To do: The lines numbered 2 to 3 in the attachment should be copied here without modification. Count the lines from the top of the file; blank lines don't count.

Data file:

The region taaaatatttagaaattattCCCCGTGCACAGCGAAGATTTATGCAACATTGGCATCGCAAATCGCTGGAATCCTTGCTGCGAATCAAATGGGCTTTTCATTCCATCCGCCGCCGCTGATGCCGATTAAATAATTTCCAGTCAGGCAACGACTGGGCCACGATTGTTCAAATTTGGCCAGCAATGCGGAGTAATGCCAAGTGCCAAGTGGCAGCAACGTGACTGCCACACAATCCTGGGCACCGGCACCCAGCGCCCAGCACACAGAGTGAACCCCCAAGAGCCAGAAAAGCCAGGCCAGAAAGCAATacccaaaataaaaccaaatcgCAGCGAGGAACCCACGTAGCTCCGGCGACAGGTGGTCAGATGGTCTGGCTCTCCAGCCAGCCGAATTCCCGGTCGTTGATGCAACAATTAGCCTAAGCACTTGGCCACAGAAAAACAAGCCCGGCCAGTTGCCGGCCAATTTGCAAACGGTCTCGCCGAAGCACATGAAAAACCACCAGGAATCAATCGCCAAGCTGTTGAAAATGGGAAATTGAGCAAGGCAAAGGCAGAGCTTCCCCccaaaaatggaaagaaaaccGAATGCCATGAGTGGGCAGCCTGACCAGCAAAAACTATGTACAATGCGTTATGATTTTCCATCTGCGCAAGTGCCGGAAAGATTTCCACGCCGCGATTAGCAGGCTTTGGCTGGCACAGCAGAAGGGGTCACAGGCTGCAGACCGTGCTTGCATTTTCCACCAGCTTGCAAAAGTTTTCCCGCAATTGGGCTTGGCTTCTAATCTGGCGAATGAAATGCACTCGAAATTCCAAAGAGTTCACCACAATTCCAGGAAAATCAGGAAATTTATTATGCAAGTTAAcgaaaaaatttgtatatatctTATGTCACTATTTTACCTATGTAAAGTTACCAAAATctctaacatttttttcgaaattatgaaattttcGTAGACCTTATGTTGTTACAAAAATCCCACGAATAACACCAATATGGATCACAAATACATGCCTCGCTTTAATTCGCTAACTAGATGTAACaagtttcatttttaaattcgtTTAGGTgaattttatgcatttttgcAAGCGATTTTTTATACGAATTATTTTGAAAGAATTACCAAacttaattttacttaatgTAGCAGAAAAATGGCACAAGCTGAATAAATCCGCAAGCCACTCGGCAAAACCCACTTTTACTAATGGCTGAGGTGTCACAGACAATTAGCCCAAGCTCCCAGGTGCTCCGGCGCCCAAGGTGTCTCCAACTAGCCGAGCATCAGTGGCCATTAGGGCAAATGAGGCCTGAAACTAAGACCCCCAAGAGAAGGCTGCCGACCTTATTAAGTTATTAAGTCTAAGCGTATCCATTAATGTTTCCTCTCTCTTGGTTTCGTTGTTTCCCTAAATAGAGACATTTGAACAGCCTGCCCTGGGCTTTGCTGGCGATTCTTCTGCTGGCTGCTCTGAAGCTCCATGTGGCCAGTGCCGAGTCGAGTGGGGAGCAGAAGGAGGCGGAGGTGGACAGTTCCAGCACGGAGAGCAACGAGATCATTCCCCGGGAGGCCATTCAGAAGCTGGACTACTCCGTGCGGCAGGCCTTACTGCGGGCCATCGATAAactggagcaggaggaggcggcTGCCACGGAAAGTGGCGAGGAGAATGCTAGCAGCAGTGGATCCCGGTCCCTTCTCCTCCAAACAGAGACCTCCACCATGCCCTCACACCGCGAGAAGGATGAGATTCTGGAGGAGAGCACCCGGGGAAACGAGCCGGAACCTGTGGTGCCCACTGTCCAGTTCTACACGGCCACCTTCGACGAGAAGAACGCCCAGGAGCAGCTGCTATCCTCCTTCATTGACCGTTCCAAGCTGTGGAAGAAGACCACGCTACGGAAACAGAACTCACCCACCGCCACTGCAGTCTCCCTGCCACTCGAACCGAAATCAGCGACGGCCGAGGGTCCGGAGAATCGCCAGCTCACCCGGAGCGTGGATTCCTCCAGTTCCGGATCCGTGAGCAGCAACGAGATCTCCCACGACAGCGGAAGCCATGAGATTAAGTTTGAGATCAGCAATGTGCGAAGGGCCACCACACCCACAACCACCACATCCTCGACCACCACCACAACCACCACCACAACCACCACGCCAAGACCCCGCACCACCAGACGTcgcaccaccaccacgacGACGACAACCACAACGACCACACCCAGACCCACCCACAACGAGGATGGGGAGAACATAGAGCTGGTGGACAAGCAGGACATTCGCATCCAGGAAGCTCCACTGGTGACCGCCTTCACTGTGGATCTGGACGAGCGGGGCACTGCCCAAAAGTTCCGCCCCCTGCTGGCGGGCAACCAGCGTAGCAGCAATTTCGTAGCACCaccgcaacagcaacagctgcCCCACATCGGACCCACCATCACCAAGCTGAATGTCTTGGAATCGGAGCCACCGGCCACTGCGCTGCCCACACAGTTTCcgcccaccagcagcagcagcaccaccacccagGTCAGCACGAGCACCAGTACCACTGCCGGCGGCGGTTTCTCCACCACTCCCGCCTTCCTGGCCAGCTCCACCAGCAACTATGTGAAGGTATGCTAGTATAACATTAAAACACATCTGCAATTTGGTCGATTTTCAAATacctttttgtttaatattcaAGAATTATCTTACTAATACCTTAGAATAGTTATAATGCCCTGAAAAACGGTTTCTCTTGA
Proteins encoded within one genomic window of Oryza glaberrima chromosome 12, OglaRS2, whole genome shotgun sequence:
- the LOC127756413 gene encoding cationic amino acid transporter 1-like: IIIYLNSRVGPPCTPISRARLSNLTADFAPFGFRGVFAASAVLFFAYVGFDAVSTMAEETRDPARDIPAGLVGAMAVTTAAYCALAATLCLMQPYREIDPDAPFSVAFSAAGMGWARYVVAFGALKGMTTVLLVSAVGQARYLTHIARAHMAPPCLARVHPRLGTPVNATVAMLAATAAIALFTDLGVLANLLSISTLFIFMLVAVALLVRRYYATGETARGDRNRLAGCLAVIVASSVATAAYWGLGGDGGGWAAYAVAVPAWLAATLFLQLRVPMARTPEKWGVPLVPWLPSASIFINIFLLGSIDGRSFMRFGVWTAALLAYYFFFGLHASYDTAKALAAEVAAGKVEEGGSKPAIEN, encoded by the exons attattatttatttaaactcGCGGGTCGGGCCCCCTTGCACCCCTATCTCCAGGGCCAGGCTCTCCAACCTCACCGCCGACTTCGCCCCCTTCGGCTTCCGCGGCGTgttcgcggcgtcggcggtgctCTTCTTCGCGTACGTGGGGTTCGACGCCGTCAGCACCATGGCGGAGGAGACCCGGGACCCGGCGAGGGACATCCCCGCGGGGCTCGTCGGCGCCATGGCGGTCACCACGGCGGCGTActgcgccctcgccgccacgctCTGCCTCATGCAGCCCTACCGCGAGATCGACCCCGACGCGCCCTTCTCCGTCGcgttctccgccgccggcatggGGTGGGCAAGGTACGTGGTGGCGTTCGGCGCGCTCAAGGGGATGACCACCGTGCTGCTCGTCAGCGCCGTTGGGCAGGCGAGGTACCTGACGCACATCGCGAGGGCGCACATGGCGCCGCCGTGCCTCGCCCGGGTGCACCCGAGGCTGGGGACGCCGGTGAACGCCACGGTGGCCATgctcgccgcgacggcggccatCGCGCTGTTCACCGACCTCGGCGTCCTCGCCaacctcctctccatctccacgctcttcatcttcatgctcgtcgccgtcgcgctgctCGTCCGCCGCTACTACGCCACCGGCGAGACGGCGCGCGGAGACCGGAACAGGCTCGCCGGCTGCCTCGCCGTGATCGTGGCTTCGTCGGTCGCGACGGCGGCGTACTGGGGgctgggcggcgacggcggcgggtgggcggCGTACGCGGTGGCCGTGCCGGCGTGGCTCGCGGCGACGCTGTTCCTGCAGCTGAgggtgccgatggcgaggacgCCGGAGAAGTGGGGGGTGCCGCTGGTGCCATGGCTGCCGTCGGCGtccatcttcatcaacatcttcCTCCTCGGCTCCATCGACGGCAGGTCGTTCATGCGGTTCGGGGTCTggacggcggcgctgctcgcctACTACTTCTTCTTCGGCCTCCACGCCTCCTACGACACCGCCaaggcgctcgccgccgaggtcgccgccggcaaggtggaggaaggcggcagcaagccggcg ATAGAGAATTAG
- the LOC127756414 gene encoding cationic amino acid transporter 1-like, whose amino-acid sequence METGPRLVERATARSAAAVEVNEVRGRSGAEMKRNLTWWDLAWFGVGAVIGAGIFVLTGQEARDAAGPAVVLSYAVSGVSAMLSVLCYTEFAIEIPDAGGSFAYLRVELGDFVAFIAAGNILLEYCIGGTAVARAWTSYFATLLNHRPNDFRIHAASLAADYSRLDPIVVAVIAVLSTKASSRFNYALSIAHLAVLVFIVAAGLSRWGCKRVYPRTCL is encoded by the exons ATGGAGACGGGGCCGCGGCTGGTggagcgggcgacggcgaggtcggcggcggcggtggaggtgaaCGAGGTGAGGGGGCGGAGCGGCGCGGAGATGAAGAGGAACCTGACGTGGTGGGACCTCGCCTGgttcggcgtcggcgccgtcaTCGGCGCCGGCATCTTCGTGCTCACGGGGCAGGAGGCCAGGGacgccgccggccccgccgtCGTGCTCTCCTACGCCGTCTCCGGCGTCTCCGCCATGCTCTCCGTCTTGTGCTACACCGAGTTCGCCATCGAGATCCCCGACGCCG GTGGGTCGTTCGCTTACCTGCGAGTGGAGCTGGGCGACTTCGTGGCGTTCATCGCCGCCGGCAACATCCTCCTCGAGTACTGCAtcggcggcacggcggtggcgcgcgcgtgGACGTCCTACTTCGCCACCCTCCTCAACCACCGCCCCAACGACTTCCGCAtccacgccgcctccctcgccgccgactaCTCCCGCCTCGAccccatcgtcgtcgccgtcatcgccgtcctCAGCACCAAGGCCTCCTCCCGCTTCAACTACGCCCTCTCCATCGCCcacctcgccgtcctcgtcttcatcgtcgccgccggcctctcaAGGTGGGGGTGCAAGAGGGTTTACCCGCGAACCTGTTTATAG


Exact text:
Proteins encoded within one genomic window of Oryza glaberrima chromosome 12, OglaRS2, whole genome shotgun sequence:
- the LOC127756413 gene encoding cationic amino acid transporter 1-like: IIIYLNSRVGPPCTPISRARLSNLTADFAPFGFRGVFAASAVLFFAYVGFDAVSTMAEETRDPARDIPAGLVGAMAVTTAAYCALAATLCLMQPYREIDPDAPFSVAFSAAGMGWARYVVAFGALKGMTTVLLVSAVGQARYLTHIARAHMAPPCLARVHPRLGTPVNATVAMLAATAAIALFTDLGVLANLLSISTLFIFMLVAVALLVRRYYATGETARGDRNRLAGCLAVIVASSVATAAYWGLGGDGGGWAAYAVAVPAWLAATLFLQLRVPMARTPEKWGVPLVPWLPSASIFINIFLLGSIDGRSFMRFGVWTAALLAYYFFFGLHASYDTAKALAAEVAAGKVEEGGSKPAIEN, encoded by the exons attattatttatttaaactcGCGGGTCGGGCCCCCTTGCACCCCTATCTCCAGGGCCAGGCTCTCCAACCTCACCGCCGACTTCGCCCCCTTCGGCTTCCGCGGCGTgttcgcggcgtcggcggtgctCTTCTTCGCGTACGTGGGGTTCGACGCCGTCAGCACCATGGCGGAGGAGACCCGGGACCCGGCGAGGGACATCCCCGCGGGGCTCGTCGGCGCCATGGCGGTCACCACGGCGGCGTActgcgccctcgccgccacgctCTGCCTCATGCAGCCCTACCGCGAGATCGACCCCGACGCGCCCTTCTCCGTCGcgttctccgccgccggcatggGGTGGGCAAGGTACGTGGTGGCGTTCGGCGCGCTCAAGGGGATGACCACCGTGCTGCTCGTCAGCGCCGTTGGGCAGGCGAGGTACCTGACGCACATCGCGAGGGCGCACATGGCGCCGCCGTGCCTCGCCCGGGTGCACCCGAGGCTGGGGACGCCGGTGAACGCCACGGTGGCCATgctcgccgcgacggcggccatCGCGCTGTTCACCGACCTCGGCGTCCTCGCCaacctcctctccatctccacgctcttcatcttcatgctcgtcgccgtcgcgctgctCGTCCGCCGCTACTACGCCACCGGCGAGACGGCGCGCGGAGACCGGAACAGGCTCGCCGGCTGCCTCGCCGTGATCGTGGCTTCGTCGGTCGCGACGGCGGCGTACTGGGGgctgggcggcgacggcggcgggtgggcggCGTACGCGGTGGCCGTGCCGGCGTGGCTCGCGGCGACGCTGTTCCTGCAGCTGAgggtgccgatggcgaggacgCCGGAGAAGTGGGGGGTGCCGCTGGTGCCATGGCTGCCGTCGGCGtccatcttcatcaacatcttcCTCCTCGGCTCCATCGACGGCAGGTCGTTCATGCGGTTCGGGGTCTggacggcggcgctgctcgcctACTACTTCTTCTTCGGCCTCCACGCCTCCTACGACACCGCCaaggcgctcgccgccgaggtcgccgccggcaaggtggaggaaggcggcagcaagccggcg ATAGAGAATTAG